View Full Version : Comments about the A36
03-17-2005, 11:47 AM
First of all, it's a fantastic model and handles pretty much like the real one. I love all the equipment in it. Two things bother me though. When the engine is shut down, there is instant silence. There should be some lingering/diminishing noises as the engine comes to a halt. Second problem is the plane flies at an unusually high AOA on approach between 70 and 80 kts. In the flare, the tail comes close to hitting. Looks unrealstic in spot mode too. I fly with the CG at the rearmost station to avoid this. Other than that, it's worth every penny.
03-17-2005, 11:58 AM
Glad you like. :-)
We do not have "free reign" when it comes to sounds in FS, we do the best we can within what MS provides us, and the sounds were recorded form the actual aircraft we modeled, so what is there is what came from the real thing. Not sure we would want to add something that didn't come from it. ;-)
Julie, the owner of the real A36 we modeled was extremely pleased with the aircraft's flight dynamics in all phases of flight, along with all the other beta testers, several of whom are also real pilots, including myself.
[font size=1][font color=blue]Can you pilot a plane, instead of programming an FMC to do it for you?[/font color= blue][/font size=1]
03-17-2005, 01:34 PM
If you check the manual (p 6-5) you'll see that the minimum safe airspeed with full 30-degree flaps is 79 KIAS. If you approach at closer to 85 KIAS the cockpit view is much better ! See what you think.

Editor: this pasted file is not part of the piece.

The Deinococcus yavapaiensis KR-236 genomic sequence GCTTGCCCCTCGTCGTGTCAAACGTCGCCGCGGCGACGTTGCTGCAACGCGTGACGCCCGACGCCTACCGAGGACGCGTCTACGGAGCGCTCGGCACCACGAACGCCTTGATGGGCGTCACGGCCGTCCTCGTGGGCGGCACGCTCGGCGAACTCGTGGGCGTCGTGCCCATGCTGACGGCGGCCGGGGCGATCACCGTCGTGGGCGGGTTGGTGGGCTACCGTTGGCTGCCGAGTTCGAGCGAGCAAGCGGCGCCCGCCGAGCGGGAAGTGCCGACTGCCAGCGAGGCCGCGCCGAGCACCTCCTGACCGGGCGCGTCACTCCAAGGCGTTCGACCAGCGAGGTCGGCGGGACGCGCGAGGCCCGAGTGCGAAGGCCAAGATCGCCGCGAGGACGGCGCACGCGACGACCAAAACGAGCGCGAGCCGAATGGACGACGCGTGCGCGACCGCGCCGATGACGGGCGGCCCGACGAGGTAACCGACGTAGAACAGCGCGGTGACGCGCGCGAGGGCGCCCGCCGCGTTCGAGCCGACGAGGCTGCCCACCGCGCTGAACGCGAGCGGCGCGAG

03-17-2005, 03:14 PM
AoA have been modelled excactly to real flight data. Check you load on landing that you did not fill her up too much and use the speed guidance in the manual and on the kneeboard (F10)
03-25-2005, 09:05 PM
I find normal approach speed across the threshold is about 90kts with a full load of fuel. it will serttle quite nicely from there with just a little power on. It's not a Cessna and doesn't land like one. In some respects it provides a good basis for a twin.
03-30-2005, 07:20 PM
I also forgot to mention that MSFS models normal air right down to touchdown. So where you would be getting ground effect in the real world, you don't here. This means that if you flare a little in MSFS and the aircraft descends the last few feet a bit faster than you'd expect, and you don't actually bounce, it probably means that in real life you'd have accomplished a sweet touchdown.
When flying the bigger iron in MSFS, where the ground effect will start to affect the descent rate at 30 feet, I'm quite happy if it looks like it was a slightly heavy landing on replay. Trying to emulate the kiss type touchdowns usually results in an unrealistically high nose up attitude in the sim. I'll take the more realistic attitude anyday.
Hopefully in the next version of MSFS they'll model ground effect. Shouldn't be that hard to do. Just increase lift component a few percent when the aircraft is at a percentage of its wingspan above the ground, and although not perfect, it would model real world behaviour reasonably well.
04-01-2005, 05:59 AM